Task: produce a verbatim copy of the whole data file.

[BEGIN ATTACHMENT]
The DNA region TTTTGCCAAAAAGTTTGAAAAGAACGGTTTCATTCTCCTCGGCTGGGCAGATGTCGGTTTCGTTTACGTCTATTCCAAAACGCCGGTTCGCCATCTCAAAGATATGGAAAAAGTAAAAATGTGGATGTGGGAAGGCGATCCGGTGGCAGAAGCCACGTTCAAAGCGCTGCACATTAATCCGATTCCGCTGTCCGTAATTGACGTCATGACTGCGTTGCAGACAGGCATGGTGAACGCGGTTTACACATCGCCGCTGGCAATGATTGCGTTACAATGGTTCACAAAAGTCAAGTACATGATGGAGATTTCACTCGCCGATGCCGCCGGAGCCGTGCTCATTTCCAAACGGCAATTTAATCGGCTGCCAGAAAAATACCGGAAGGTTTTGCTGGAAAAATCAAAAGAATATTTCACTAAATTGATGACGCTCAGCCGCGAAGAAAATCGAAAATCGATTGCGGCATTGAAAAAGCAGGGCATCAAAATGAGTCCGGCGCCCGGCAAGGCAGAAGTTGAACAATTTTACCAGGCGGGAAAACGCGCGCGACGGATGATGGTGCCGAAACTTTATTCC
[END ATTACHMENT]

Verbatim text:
The DNA region TTTTGCCAAAAAGTTTGAAAAGAACGGTTTCATTCTCCTCGGCTGGGCAGATGTCGGTTTCGTTTACGTCTATTCCAAAACGCCGGTTCGCCATCTCAAAGATATGGAAAAAGTAAAAATGTGGATGTGGGAAGGCGATCCGGTGGCAGAAGCCACGTTCAAAGCGCTGCACATTAATCCGATTCCGCTGTCCGTAATTGACGTCATGACTGCGTTGCAGACAGGCATGGTGAACGCGGTTTACACATCGCCGCTGGCAATGATTGCGTTACAATGGTTCACAAAAGTCAAGTACATGATGGAGATTTCACTCGCCGATGCCGCCGGAGCCGTGCTCATTTCCAAACGGCAATTTAATCGGCTGCCAGAAAAATACCGGAAGGTTTTGCTGGAAAAATCAAAAGAATATTTCACTAAATTGATGACGCTCAGCCGCGAAGAAAATCGAAAATCGATTGCGGCATTGAAAAAGCAGGGCATCAAAATGAGTCCGGCGCCCGGCAAGGCAGAAGTTGAACAATTTTACCAGGCGGGAAAACGCGCGCGACGGATGATGGTGCCGAAACTTTATTCC